Maxime Bernier's climate change plan summed up: "___________" - Macleans.ca

Maxime Bernier’s climate change plan summed up: “___________”

The race in Burnaby South is back on, taxpayers will be pipeline owners for a while longer, and Bernier says he’d “do nothing” to address climate change

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Maxime Bernier speaks at a People's Party of Canada rally in Gatineau, Que., on November 20, 2018. THE CANADIAN PRESS/ Patrick Doyle

Welcome to a sneak peek of the Maclean’s Politics Insider newsletter. Sign-up at the bottom of the page to get it delivered straight to your inbox.

Barring any more surprises, we now know which Liberal candidate NDP leader Jagmeet Singh will face off against in the Burnaby South byelection: Richard Lee, a former B.C. Liberal MLA. Lee, of course, replaced Karen Wang, who sent out a social media message on the Chinese language WeChat platform that contrasted her ethnicity to that of Singh. (Global News)

One distinction between the two candidates has taken shape—their stances on the Trans Mountain pipeline. Lee came out in support of the pipeline, arguing voters in the riding will back the project if it meets the ongoing National Energy Board review. Singh has stated his opposition to the pipeline and reiterated that in an interview aired over the weekend, saying Ottawa should be prepared to scrap the project unless it receives “partnership” and “buy in” from all Indigenous communities along the route. (Burnaby Now, CBC News)

Meanwhile, in the riding of Milton, Ont., it’ll be former Olympic kayaker Adam van Koeverden versus Conservative veteran MP Lisa Raitt in the next federal election, after van Koeverden clinched the Liberal nomination Sunday. (Global News)

Brianna Dounia” was the woman on social media who caught Tony Clement‘s eye and inspired him to send her sexually explicit photos of himself. Turns out Brianna was a couple of guys from Ivory Coast. Two men, identified as CH and DML, were arrested in that country last month in connection with the blackmail attempt that led Clement to be kicked out of the Conservative party and resign from his parliamentary committee duties. (CP24)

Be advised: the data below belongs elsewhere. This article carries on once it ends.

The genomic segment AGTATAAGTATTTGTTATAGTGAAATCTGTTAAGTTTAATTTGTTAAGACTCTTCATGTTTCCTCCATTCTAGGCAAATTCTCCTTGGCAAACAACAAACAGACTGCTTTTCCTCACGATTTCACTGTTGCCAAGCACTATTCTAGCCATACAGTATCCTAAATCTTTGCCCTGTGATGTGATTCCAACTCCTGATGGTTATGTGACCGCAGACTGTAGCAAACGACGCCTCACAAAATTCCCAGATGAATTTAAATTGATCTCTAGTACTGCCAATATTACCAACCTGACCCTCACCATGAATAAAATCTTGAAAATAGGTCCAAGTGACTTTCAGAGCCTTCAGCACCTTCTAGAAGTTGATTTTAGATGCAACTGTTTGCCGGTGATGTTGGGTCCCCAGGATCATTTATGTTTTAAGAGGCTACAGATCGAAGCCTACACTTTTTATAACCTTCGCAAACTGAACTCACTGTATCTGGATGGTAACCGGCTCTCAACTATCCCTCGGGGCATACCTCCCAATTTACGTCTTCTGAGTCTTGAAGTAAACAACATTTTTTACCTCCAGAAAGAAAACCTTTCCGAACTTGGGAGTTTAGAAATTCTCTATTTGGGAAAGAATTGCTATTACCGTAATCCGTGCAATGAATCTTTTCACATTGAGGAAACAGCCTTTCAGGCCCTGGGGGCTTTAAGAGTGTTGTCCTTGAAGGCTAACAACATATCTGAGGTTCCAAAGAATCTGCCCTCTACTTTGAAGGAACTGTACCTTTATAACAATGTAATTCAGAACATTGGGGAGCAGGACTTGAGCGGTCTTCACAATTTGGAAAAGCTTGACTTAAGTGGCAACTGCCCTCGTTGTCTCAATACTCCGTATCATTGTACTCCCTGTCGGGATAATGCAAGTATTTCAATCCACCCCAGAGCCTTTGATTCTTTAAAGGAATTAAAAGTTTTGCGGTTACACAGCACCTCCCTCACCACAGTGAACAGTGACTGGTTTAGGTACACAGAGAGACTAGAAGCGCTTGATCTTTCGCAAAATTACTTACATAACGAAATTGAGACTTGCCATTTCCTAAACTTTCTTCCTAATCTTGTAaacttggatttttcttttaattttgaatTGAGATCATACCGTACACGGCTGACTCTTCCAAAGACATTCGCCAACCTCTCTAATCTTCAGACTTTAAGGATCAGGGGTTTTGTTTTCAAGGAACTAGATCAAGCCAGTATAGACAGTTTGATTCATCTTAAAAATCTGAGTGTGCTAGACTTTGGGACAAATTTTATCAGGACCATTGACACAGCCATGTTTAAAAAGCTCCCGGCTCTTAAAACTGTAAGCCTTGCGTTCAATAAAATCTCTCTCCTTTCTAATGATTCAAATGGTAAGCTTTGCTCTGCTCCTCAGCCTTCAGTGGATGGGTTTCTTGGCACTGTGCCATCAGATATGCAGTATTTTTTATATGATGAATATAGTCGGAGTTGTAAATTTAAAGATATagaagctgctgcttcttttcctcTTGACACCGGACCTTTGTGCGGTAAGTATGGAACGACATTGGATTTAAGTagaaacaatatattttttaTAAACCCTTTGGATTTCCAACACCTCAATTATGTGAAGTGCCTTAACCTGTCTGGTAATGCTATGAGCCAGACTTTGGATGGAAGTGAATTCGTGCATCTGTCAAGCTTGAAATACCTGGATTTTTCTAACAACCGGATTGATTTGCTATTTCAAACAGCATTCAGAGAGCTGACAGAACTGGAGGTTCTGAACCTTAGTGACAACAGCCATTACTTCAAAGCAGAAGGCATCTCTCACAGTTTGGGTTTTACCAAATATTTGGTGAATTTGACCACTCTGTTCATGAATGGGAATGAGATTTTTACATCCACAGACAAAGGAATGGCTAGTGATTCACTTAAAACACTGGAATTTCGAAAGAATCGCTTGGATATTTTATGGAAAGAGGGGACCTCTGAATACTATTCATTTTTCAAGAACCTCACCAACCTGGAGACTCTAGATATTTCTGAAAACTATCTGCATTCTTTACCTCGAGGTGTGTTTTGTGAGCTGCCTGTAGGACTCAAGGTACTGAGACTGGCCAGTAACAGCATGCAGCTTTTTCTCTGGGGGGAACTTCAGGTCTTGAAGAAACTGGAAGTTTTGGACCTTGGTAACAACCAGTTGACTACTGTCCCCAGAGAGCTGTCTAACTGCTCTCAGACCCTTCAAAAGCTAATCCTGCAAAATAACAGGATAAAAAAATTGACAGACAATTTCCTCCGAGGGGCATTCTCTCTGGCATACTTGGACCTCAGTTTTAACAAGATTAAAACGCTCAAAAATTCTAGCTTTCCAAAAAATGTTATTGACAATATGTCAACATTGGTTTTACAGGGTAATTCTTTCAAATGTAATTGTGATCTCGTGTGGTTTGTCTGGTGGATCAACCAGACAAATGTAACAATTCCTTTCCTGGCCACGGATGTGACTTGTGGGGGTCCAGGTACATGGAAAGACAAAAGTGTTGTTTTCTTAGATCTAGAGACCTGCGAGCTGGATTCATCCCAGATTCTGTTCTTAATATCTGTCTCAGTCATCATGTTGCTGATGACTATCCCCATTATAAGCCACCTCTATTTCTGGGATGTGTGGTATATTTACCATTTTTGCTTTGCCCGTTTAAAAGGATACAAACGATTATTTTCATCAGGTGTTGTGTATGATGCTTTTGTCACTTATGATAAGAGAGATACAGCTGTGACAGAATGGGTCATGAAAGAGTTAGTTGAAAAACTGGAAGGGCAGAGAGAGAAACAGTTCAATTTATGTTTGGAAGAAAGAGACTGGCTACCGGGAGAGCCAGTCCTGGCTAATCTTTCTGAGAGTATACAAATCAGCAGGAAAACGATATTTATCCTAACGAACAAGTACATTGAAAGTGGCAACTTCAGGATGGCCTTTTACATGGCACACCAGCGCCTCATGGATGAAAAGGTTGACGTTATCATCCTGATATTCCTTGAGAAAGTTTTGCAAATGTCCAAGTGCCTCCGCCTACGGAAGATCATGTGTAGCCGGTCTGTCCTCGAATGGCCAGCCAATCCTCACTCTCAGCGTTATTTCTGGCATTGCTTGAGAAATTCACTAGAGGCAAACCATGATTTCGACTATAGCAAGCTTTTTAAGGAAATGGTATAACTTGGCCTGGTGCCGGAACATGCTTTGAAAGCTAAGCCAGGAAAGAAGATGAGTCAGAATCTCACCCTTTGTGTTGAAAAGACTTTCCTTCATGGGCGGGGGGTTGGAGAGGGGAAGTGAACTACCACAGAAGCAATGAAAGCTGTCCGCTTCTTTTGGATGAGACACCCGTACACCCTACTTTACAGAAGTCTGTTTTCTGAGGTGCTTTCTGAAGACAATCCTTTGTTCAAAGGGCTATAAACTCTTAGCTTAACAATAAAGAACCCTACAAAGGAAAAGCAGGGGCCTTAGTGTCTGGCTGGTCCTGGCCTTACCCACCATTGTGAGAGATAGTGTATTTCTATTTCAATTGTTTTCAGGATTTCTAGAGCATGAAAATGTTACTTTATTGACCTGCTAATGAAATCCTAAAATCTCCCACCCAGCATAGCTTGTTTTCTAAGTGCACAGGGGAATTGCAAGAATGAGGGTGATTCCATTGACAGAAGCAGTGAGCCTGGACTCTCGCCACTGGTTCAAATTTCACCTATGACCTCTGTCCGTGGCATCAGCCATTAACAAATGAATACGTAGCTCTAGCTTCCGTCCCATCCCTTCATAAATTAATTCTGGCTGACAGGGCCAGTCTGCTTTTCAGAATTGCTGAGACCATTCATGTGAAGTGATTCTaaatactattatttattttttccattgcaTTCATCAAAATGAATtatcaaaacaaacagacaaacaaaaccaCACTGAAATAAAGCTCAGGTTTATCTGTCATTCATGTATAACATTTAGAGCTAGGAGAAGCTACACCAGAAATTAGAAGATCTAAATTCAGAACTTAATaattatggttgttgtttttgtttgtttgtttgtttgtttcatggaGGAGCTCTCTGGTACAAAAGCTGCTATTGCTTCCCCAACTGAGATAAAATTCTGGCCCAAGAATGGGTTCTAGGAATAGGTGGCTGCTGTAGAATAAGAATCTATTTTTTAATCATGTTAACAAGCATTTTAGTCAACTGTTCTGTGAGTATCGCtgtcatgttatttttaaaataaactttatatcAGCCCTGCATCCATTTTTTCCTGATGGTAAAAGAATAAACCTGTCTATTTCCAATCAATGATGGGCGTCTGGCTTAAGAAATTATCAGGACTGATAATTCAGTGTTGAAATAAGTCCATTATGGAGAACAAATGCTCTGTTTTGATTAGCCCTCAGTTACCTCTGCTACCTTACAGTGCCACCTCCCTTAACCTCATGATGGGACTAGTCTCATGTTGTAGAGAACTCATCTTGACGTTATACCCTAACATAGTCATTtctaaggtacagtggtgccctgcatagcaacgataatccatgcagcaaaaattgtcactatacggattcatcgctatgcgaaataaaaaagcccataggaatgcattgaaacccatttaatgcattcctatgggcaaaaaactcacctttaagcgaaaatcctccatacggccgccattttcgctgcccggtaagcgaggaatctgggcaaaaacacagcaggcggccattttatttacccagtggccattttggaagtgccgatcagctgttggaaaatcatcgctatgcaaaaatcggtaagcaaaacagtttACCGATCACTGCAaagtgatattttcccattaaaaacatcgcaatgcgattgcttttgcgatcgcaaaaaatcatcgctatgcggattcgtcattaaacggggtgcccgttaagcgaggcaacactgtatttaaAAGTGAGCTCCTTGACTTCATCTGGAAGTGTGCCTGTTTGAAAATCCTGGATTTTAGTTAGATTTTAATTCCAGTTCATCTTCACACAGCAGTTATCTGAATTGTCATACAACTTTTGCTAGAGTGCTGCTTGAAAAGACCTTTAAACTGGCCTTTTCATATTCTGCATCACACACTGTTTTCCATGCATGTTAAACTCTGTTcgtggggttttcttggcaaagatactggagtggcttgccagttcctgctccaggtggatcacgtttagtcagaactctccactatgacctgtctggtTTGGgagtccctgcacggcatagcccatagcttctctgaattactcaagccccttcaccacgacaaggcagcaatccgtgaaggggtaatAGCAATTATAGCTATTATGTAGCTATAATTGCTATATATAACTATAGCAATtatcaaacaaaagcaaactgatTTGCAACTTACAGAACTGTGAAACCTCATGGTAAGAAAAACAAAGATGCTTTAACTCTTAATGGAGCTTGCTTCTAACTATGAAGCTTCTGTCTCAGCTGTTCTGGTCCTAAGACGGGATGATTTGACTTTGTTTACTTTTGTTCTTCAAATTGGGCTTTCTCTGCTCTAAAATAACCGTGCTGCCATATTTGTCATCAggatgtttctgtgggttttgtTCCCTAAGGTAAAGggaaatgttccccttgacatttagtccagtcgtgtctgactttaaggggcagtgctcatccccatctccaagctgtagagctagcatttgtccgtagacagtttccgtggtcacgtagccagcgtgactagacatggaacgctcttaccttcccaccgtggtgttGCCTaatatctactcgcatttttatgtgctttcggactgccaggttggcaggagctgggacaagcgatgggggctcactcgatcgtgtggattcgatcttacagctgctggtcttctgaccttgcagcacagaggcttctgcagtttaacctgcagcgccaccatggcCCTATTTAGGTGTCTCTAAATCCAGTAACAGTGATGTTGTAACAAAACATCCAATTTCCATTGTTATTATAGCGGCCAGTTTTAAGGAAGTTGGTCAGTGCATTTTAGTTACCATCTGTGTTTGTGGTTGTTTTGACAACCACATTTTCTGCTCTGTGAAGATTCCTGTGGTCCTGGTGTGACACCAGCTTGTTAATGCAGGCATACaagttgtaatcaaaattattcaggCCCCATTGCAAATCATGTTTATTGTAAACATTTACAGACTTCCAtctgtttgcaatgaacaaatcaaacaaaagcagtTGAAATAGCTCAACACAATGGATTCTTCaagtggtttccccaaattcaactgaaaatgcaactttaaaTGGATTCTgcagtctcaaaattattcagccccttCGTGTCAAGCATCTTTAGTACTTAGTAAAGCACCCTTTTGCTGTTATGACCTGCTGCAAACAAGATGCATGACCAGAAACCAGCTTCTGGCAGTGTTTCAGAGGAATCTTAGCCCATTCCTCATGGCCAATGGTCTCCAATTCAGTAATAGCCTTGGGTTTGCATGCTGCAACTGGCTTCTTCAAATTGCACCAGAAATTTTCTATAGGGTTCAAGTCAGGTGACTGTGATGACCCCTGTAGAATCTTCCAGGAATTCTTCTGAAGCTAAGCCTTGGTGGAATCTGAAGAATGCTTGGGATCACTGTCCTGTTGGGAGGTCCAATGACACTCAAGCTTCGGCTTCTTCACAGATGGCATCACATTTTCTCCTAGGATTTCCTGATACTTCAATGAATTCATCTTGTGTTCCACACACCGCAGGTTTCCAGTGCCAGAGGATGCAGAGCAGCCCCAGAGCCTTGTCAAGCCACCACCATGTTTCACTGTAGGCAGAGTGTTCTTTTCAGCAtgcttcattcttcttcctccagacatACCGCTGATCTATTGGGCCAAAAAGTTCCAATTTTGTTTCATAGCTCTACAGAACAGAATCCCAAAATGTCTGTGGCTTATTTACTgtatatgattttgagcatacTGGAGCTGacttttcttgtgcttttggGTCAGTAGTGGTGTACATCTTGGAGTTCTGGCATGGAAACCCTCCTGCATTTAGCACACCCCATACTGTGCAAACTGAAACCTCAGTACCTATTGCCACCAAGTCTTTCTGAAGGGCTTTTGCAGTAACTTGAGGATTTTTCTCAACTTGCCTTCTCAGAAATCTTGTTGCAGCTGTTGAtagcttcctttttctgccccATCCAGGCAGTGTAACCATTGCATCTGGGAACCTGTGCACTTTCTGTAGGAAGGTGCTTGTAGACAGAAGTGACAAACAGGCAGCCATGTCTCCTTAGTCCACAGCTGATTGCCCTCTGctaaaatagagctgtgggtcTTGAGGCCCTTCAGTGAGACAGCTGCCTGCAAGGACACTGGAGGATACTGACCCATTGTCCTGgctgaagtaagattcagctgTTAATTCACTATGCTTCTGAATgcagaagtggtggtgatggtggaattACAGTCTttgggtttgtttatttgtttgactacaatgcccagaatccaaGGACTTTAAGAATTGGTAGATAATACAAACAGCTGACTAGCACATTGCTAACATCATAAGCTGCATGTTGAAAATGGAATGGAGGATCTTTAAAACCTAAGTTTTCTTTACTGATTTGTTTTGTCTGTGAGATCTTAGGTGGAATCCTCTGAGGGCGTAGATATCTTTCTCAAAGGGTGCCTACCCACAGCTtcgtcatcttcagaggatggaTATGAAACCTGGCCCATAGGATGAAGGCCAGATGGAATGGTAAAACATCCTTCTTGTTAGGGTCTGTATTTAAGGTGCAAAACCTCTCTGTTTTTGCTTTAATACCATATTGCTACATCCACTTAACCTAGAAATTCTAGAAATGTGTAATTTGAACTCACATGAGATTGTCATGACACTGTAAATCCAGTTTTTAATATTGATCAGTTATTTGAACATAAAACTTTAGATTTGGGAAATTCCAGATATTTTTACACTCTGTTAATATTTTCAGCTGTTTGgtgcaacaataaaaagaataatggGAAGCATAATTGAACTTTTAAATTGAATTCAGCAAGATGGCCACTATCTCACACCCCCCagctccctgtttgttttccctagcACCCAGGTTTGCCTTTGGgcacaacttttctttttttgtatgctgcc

Tick-tock: Time is running out for the U.S. to file a formal extradition request for Huawei CFO Meng Wanzhou, who is currently out on $10 million bail and living at her Vancouver home. At least one lawyer thinks the U.S. has no choice but to meet the extradition deadline, otherwise the country might, you know, lose face in the eyes of the world: “The Americans… having caused all of this so far—would never be able to say with a straight face, ‘Yeah, we’ve decided not to go ahead’ or ‘Gosh, there was nothing to our case.’ ” (Canadian Press)

Didn’t catch the weekend politics shows? Here’s what you missed:

  • Canada is in a much tougher position with regards to China over the arrest of Huawei’s Meng because Ottawa failed to ban the Chinese telecom’s 5G technology, a former CSIS official told Global’s The West Block: “We’ve gotten ourselves into a difficult situation. Had we made the decision on the 5G when everybody else did, we wouldn’t be the lone person standing out.” Meanwhile, Infrastructure Minister Francois-Philippe Champagne told host Mercedes Stephenson that despite China’s warning to Canada that it stop trying to recruit other nations as allies to its side, Ottawa will continue work to build a “coalition” of partners.  Global said Champagne was the only minister the Trudeau government would make available to talk about Canada-China tensions. (Global News, Global News)
  • Conservative foreign affairs critic Erin O’Toole made the rounds on political shows with a message for Justin Trudeau: Get on the phone with Chinese President Xi Jinping. “[Trudeau] needs to take a personal role and if he shows he’s seized with the matter, that will allow them to respond in kind,” O’Toole said on CBC’s The House. “The Chinese want to see that this is considered seriously in Canada, and only the Prime Minister can project that.” (CBC News)
  • Canadians will remain in the business of owning pipelines until after the next federal election, even though several Indigenous investment groups are vying to take the Trans Mountain pipeline off Ottawa’s hands, according to Finance Minister Bill Morneau: “We’re going to remain open to talking to Indigenous peoples … but it’s not time yet where we can conclude on them,” he said on The House. In a separate interview a representative from one of those investor groups, Chief Mike LeBourdais of the Whispering Pines First Nation north of Kamloops, B.C., said he wishes Morneau would get on with it: “We still need some love from the minister of finance, but I’m certain we’ll get it through cooperation and communication.” (CBC News)
  • What would Maxime Bernier do to address climate change if his People’s Party is elected this fall? “Nothing,” he told Evan Solomon on CTV’s Question Period. He’d leave it up to the provinces: “It’s a shared jurisdiction with provinces, and like right now some provinces want to do something… and other provinces, they don’t want to do anything about that.” (CTV News)

Lastly, China isn’t the only country Canada is in a dust up with right now. Norway ticked off some folks in Moose Jaw by building a giant moose sculpture that stands three feet taller than the Saskatchewan city’s own Mac the Moose. Says Moose Jaw’s mayor: “There are some things that you just don’t do to Canadians: You don’t water down our beer, you don’t tell us we can’t put maple syrup on our pancakes and you don’t mess with Mac the Moose.” (New York Times)